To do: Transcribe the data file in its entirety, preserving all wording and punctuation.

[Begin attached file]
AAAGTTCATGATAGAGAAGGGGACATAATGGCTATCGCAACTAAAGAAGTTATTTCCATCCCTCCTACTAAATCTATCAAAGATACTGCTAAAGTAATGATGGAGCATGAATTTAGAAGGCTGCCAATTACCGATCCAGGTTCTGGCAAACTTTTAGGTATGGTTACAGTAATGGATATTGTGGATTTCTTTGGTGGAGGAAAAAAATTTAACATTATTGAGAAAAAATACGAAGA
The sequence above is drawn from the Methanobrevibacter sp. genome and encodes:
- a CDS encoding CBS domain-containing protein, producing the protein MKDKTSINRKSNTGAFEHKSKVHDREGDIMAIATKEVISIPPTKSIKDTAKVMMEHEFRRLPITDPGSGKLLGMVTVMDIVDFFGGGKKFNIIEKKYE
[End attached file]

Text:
AAAGTTCATGATAGAGAAGGGGACATAATGGCTATCGCAACTAAAGAAGTTATTTCCATCCCTCCTACTAAATCTATCAAAGATACTGCTAAAGTAATGATGGAGCATGAATTTAGAAGGCTGCCAATTACCGATCCAGGTTCTGGCAAACTTTTAGGTATGGTTACAGTAATGGATATTGTGGATTTCTTTGGTGGAGGAAAAAAATTTAACATTATTGAGAAAAAATACGAAGA
The sequence above is drawn from the Methanobrevibacter sp. genome and encodes:
- a CDS encoding CBS domain-containing protein, producing the protein MKDKTSINRKSNTGAFEHKSKVHDREGDIMAIATKEVISIPPTKSIKDTAKVMMEHEFRRLPITDPGSGKLLGMVTVMDIVDFFGGGKKFNIIEKKYE